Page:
This week Sen. John Ensign announced that he would remain in the Senate and insisted that he had not “done anything legally wrong.” He also rejected analogies to Bill Clinton, who he voted to convict in his Senate trial.
Ensign’s statement is fascinating from a legal standpoint. First, while the Clinton analogy is getting widespread play, he is right — it is different. Clinton supporters continue to portray the impeachment as based on his affair with an intern. It was not. It was based on his lying under oath. In fairness to Ensign’s critics, Ensign is partially responsible for opening himself up for criticism because he himself muddied the waters over the basis for the impeachment in the following statement:
“President Clinton stood right before the American people and he lied to the American people,” Ensign said. “You remember that famous day he lied to the American people, plus the fact I thought he suborned perjury. That’s why I voted for the articles of impeachment.”
He also insisted that “the truth must come out” in demanding the type of full disclosure that he is now avoiding in his personal scandal.
I supported the impeachment (despite supporting Clinton) because I believe that perjury on any subject remains a serious crime for the president. No one ever suggested that an affair warranted impeachment — a preposterous position.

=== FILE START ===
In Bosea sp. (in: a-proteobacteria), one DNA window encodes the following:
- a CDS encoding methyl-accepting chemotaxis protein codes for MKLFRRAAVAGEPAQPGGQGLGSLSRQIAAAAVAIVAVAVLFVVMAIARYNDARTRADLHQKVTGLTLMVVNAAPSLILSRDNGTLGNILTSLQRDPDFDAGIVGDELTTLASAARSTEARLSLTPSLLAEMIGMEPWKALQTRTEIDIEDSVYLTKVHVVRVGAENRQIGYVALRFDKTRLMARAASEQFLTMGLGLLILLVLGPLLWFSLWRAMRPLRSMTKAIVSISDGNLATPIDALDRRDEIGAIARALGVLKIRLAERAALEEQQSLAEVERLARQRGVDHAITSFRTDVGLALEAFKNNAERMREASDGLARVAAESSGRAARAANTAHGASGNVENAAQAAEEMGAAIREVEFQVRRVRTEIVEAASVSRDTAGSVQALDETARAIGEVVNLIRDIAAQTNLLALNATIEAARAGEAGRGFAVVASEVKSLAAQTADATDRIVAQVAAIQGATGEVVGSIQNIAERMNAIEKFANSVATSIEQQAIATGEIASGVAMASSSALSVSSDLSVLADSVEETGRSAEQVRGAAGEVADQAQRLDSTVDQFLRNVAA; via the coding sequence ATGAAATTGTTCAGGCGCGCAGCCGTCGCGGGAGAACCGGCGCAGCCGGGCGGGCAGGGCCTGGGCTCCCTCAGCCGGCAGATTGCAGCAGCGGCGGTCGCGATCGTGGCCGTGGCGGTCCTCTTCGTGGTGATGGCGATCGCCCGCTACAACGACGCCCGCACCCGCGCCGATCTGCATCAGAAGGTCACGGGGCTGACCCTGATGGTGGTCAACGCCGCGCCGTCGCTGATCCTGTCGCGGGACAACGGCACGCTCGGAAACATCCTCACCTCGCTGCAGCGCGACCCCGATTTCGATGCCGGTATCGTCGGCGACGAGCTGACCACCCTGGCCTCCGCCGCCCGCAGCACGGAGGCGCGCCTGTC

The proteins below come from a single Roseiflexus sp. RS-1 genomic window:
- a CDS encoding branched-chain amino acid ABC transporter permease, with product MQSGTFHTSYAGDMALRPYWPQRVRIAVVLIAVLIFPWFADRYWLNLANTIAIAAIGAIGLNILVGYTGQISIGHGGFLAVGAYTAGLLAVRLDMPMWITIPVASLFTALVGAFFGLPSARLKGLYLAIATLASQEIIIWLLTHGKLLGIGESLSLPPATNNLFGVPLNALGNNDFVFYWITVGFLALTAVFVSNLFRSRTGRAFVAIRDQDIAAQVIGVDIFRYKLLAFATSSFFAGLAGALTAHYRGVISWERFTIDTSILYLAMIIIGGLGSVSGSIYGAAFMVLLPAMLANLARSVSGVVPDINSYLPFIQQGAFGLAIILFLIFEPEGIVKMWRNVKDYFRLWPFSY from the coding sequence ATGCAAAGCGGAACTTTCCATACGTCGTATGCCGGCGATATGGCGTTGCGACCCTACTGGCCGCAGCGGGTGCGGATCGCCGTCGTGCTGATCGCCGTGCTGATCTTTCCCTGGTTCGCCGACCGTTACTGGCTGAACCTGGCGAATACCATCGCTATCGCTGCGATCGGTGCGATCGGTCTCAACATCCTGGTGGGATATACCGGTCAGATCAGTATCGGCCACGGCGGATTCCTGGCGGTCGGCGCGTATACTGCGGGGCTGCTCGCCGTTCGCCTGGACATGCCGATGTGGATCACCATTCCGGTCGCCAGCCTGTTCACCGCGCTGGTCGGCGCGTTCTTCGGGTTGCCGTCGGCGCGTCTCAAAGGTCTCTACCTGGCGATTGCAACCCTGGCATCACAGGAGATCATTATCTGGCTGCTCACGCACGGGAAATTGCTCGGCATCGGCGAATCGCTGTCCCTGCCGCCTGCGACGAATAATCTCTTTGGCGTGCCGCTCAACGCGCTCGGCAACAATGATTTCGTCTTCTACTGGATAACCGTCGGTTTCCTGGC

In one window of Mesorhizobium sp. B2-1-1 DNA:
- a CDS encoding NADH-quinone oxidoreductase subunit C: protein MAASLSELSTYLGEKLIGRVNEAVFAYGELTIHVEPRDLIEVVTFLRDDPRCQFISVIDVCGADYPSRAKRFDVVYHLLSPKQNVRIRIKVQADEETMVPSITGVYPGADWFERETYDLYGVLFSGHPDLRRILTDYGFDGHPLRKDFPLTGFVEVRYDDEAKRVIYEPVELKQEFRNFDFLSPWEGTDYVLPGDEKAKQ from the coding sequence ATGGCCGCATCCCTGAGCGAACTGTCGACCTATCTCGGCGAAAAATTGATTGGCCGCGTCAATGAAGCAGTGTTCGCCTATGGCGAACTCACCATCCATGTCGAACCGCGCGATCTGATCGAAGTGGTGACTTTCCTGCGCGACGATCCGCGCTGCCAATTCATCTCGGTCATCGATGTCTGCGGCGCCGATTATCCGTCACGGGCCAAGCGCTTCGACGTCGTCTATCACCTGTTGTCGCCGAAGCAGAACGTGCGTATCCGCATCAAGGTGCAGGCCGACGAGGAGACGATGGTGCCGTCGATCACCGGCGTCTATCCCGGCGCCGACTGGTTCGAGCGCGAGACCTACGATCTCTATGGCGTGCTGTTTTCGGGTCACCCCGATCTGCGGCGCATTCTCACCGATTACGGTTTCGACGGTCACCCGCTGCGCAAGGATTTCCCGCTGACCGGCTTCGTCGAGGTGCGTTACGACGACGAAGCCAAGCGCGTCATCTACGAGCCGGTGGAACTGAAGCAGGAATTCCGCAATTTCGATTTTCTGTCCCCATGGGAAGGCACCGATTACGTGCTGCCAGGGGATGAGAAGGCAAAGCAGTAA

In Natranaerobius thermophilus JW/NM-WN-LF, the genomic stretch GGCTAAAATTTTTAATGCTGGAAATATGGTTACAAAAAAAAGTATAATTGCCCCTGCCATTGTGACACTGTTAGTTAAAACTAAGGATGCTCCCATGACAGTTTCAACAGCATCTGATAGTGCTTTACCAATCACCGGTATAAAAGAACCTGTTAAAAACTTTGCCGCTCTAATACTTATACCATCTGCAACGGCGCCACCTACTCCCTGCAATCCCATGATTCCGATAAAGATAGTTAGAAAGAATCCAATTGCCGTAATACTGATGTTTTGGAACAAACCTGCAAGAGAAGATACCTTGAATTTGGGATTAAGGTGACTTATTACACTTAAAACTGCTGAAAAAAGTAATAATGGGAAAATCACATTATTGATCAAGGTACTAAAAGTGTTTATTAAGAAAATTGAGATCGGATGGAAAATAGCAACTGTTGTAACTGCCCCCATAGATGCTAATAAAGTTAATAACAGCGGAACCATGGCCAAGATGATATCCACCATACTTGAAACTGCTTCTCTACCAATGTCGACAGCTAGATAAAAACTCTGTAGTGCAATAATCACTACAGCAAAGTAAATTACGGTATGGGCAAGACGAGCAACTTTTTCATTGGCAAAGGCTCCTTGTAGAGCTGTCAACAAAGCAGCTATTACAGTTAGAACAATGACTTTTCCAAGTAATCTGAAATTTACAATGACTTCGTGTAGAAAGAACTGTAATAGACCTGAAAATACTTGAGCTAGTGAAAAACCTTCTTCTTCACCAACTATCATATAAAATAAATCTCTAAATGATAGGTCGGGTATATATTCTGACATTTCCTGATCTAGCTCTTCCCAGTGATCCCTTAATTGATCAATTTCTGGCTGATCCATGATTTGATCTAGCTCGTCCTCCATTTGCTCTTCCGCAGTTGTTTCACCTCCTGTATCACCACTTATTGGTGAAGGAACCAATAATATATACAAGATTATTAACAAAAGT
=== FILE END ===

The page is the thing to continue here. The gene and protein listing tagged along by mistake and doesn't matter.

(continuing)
Second, he is not entirely right about the legality of his affair. Ironically, Republicans have largely defended criminal morals laws. Many states had (and some continue to have) laws criminalizing adultery. While Nevada seems the least likely state to criminalize adultery, the affair took place in the Northeast and possible Virginia. Virginia has had a long criminal provision on adultery and a few years ago prosecuted a lawyer for adultery. For a column on that case and criticism of such laws, click here. In my view, these laws are unconstitutional. Indeed, Sen. Ensign should now be more sympathetic with citizens who have had their private sexual relations criminalized.
After receiving a bizarre standing ovation from the Chamber of Commerce (which appears to view adultery as an inspiring credential), Ensign called the matter simply a “distraction.”
That appears to have been how his parents treated the matter when they wrote checks to Cynthia Hampton and her husband Doug worth $96,000.
Nevertheless, it will be interesting if he runs on the slogan “John Ensign: Legally Immoral for Over Six Years.” Indeed, he could get Barbara Mandrell to sign the new Ensign campaign song: “How Can It Be [Legally] Wrong When It Feels So Right.”
For the full story, click here.